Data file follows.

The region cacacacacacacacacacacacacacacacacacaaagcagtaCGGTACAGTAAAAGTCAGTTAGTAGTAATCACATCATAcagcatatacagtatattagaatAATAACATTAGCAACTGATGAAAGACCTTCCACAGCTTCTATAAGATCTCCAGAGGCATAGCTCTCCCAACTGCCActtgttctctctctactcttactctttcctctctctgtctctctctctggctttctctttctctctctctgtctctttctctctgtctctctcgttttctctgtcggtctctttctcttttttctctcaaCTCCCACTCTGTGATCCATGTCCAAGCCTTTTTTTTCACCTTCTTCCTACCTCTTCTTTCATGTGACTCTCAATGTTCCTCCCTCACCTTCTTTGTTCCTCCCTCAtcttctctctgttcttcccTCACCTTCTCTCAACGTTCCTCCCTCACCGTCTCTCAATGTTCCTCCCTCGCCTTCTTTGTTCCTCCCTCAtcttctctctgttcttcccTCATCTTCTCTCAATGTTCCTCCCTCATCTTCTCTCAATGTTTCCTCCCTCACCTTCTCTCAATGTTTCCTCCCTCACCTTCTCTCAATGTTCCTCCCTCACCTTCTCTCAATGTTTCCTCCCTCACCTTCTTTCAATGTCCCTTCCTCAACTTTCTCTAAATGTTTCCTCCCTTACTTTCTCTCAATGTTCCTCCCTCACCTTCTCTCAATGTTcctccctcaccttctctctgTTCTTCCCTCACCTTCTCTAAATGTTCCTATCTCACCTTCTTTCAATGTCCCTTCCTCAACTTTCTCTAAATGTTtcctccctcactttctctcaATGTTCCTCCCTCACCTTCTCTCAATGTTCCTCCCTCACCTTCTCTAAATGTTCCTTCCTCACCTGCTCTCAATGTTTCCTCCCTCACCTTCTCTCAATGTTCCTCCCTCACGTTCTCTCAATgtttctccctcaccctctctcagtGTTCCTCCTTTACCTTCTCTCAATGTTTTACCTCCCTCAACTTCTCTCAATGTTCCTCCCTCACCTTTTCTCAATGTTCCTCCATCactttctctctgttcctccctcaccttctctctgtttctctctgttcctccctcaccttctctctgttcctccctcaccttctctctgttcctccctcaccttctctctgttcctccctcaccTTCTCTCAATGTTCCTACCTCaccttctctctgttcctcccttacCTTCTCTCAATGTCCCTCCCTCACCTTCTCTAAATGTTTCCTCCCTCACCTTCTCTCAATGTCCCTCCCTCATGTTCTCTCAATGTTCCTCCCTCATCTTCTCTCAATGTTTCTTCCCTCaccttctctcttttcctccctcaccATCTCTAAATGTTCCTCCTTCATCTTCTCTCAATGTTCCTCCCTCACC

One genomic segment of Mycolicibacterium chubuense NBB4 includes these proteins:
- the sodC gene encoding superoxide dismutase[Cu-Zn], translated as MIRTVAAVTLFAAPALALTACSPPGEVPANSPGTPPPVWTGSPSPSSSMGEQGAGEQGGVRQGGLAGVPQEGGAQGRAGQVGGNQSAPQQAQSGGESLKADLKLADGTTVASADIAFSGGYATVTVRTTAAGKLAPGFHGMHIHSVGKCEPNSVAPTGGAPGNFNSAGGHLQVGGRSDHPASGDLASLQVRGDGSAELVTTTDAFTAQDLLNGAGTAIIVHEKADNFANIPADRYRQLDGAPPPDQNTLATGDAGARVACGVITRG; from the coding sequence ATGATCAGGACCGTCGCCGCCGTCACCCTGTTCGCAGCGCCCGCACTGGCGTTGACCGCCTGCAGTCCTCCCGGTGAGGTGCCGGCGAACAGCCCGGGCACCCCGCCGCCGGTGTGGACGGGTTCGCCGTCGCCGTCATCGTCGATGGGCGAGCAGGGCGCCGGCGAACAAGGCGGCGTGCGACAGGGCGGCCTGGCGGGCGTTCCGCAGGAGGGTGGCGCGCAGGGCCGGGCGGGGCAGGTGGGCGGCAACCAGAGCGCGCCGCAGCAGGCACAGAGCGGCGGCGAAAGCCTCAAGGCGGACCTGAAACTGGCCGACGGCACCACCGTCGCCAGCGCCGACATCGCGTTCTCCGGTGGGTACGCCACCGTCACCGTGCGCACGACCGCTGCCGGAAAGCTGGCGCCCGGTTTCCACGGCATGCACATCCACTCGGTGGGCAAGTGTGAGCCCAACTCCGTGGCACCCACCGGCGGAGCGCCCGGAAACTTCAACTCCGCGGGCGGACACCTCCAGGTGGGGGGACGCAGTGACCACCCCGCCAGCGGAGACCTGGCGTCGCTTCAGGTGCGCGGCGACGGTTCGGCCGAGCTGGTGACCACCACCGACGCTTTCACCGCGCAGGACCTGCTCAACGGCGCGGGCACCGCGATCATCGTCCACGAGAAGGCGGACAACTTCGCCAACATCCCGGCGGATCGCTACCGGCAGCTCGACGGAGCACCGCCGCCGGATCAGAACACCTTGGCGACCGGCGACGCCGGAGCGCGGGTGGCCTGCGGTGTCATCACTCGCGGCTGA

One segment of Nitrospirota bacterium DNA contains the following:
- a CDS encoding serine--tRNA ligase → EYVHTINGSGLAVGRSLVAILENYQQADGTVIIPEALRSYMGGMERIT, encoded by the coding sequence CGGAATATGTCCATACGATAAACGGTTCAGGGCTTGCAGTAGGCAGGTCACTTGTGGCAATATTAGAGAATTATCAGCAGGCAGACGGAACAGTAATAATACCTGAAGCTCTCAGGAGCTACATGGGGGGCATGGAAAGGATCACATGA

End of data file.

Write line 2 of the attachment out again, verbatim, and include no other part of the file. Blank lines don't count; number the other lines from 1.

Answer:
One genomic segment of Mycolicibacterium chubuense NBB4 includes these proteins: